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Maker of the Month - Bec Smith

We first saw Bec Smith's work at her RMIT graduate show and loved the texture and playfulness of her work. Drawing inspiration from the plant conservatory at Fitzroy Gardens, Bec’s work references the fleeting nature of flowers in bloom, as well as sweet snacks, suggested by her candy-coloured palette and the textures and surfaces of her ceramic forms. 

Peach Bloom, Bec’s first solo show, launches at Guild of Objects on 8 June, and will combine edible and olfactory elements with ceramic forms to produce a sensory and romantic space.

Peach Bloom by Bec Smith |  8 June – 10 June
Guild of Objects, 690 Queensberry Street, North Melbourne
Please join us for the launch party on Thursday 8 June from 5 – 8pm
We recently interviewed Bec about her art practice and her upcoming exhibition. Taste and smell are not usually words associated with sculpture, yet they play a key role in the work of Bec Smith, a lover of gardens and the sweetness of desserts...

Can you tell us a little about yourself and your practice?

I’m Bec Smith. I am a ceramics and installation artist from Melbourne. I mostly work with porcelain and use hand pinching and coiling techniques to create my forms. My practice is closely linked with my love for gardens.   

I am currently making work for exhibition, selling my ceramics and working on commission. I live in Footscray and have a studio in North Melbourne, where I make and fire my work.  

When and how did you first get started in ceramics?  

My interest in ceramics started during my first couple of years studying Fine Art at RMIT. I was attracted by porcelain’s texture, malleability and translucency. Once I started working with clay I became captivated with the material.  

What has the journey been like since those early days? 

My work is constantly evolving as I learn more about the ceramic process. I started out making a series of small sculptures and vases, and experimenting as much as I could. I was fascinated by the glazing process and spent the first years of my study developing glaze recipes, getting my head around the technicalities. As my understanding of ceramics grew, I began making larger and more delicate objects pushing the limits of my material. I have also learned to love the unpredictable nature of ceramics.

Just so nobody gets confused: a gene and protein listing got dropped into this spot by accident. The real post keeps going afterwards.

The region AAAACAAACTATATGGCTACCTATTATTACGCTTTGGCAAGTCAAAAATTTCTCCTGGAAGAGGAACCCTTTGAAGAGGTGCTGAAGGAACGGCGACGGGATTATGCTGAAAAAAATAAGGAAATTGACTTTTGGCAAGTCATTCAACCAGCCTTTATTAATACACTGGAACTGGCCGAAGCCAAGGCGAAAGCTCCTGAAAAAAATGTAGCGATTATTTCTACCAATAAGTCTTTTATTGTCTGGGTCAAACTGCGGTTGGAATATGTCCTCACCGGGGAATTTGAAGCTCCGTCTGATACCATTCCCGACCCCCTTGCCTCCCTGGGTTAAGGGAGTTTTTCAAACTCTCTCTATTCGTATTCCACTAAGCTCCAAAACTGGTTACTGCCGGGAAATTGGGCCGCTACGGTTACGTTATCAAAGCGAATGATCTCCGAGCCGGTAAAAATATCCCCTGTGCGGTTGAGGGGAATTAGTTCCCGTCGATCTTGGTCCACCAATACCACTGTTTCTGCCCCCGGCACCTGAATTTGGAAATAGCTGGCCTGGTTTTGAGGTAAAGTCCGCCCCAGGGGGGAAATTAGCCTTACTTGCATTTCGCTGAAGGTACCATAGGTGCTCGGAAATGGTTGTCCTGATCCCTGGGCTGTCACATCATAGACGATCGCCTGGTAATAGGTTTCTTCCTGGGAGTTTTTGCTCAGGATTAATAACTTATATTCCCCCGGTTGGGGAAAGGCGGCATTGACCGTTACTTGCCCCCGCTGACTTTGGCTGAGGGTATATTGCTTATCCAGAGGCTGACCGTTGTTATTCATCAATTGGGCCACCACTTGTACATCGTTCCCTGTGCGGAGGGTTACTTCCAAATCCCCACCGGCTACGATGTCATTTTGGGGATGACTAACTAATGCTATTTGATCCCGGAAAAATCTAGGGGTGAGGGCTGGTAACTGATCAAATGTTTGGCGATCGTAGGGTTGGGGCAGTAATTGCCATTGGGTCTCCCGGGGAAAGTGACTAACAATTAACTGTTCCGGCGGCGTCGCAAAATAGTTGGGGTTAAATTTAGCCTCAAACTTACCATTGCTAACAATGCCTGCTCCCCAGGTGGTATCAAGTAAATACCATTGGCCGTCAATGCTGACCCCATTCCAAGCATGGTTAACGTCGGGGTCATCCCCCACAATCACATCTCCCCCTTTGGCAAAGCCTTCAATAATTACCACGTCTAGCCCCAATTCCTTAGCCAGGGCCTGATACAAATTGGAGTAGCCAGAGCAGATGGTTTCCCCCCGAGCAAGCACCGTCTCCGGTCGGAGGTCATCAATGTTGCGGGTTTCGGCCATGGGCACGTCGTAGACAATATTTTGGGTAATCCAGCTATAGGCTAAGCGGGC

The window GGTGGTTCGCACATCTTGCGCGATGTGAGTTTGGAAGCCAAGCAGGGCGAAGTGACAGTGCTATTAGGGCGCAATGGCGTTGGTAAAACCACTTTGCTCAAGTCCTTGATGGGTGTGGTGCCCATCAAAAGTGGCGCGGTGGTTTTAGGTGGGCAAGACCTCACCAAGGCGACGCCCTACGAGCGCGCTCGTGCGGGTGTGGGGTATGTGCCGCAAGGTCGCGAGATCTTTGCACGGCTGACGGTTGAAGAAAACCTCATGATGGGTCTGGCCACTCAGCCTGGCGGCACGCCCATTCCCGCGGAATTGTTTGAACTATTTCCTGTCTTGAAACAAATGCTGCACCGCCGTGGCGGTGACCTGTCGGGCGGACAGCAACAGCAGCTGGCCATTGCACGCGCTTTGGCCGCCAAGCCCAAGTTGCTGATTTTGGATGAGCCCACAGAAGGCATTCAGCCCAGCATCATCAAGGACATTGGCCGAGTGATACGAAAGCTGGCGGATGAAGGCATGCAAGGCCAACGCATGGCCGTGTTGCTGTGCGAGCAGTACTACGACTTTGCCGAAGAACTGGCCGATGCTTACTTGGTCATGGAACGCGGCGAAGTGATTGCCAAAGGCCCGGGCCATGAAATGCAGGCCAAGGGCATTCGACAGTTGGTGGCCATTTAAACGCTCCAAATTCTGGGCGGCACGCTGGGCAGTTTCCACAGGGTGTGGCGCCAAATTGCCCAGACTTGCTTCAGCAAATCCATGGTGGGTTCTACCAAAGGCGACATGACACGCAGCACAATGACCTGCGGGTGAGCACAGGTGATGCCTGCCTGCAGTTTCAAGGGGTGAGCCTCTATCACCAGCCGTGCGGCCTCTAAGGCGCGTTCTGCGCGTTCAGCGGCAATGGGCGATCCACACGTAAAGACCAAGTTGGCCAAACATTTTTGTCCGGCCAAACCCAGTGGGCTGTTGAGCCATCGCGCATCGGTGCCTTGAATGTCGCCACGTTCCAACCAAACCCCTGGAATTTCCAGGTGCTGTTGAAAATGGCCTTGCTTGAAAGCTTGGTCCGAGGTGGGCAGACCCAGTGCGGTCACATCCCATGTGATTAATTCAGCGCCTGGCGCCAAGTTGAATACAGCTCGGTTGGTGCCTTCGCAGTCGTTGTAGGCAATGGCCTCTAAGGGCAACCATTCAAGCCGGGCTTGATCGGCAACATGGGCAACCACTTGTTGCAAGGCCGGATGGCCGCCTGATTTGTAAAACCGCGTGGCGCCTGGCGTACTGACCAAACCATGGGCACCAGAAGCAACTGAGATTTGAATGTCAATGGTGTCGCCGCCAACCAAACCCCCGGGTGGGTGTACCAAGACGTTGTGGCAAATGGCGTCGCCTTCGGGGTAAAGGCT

Where do you draw inspiration from?  

I’m currently drawing a lot of inspiration from the plant conservatory at Fitzroy Gardens. I’d like my work to reflect the romance of the natural world and the fleeting cycles of flowers in bloom. More broadly, my work is about my love of desserts, fragrances and the nostalgia attached to taste and smell.   

What does a typical day look like for you?

If I’m not working as a barista, a typical day for me starts at 8am. I’ll take my time to wake up before having a coffee and breakfast and write a list to organize my day. I’ll usually start by doing some paintings and drawings, making notes about my ideas. Some days I prefer to start working with clay and I’m often working on a few different sculptures at a time. I snack throughout the day, gaining inspiration from the shapes of cakes, ice creams and scones. When I’m not feeling creative, I try to get out of my workspace and visit gardens. I sometimes take a notebook with me to do drawings or make notes.  

What are you...

...reading? The outlander series 

...listening to? Donna Summer 

...watching? Transparent and Chefs Table 

Can you tell us the first thing that pops into your mind when we mention the word … 

Breakfast: Sweet  

Weekends: Coffee 

People: My sister 

Pause: Sleep 

Sound: Trees Rustling  

Smell: Rose 

Place: Kyoto 

Texture: Icing 

Ritual: Tea 

Colour: Pink 

What’s one thing you can’t live without at the moment? 

Antihistamines (I have been working a lot with flowers)  

Any advice or words of wisdom for other makers out there? 

Just remember that your work never has to be final, and it will change as you learn more about it. If you’re not enjoying what you’re making, change it and keep experimenting. Making things that you enjoy is important. It allows other people to see a voice in your work. 

We are really excited about your upcoming exhibition at Guild, and your workshops later in the year. Can you tell us a bit about these?  

I’m really excited to present work that stems from my sense of place. For me, the work’s is really optimistic and romantic. It’s about finding and preserving the beauty that I find in small moments, and I’m looking forward to bringing these moments to life, and sharing them.  The workshops will be about developing techniques with porcelain, and sharing the techniques I have learnt with others. 

Any other projects or news you want to share?  

I am happy to be working on a collaboration with Seth Searle and am also going to be a part of a group exhibition at Neon Parlour later in the year.   


Peach Bloom by Bec Smith |  8 June – 10 June
Guild of Objects, 690 Queensberry Street, North Melbourne
Please join us for the launch party on Thursday 8 June from 5 – 8pm

Photographs by Bec Smith and Screaming Pixel.

Follow Bec on Instagram.

  • Post author
    Janine Hendry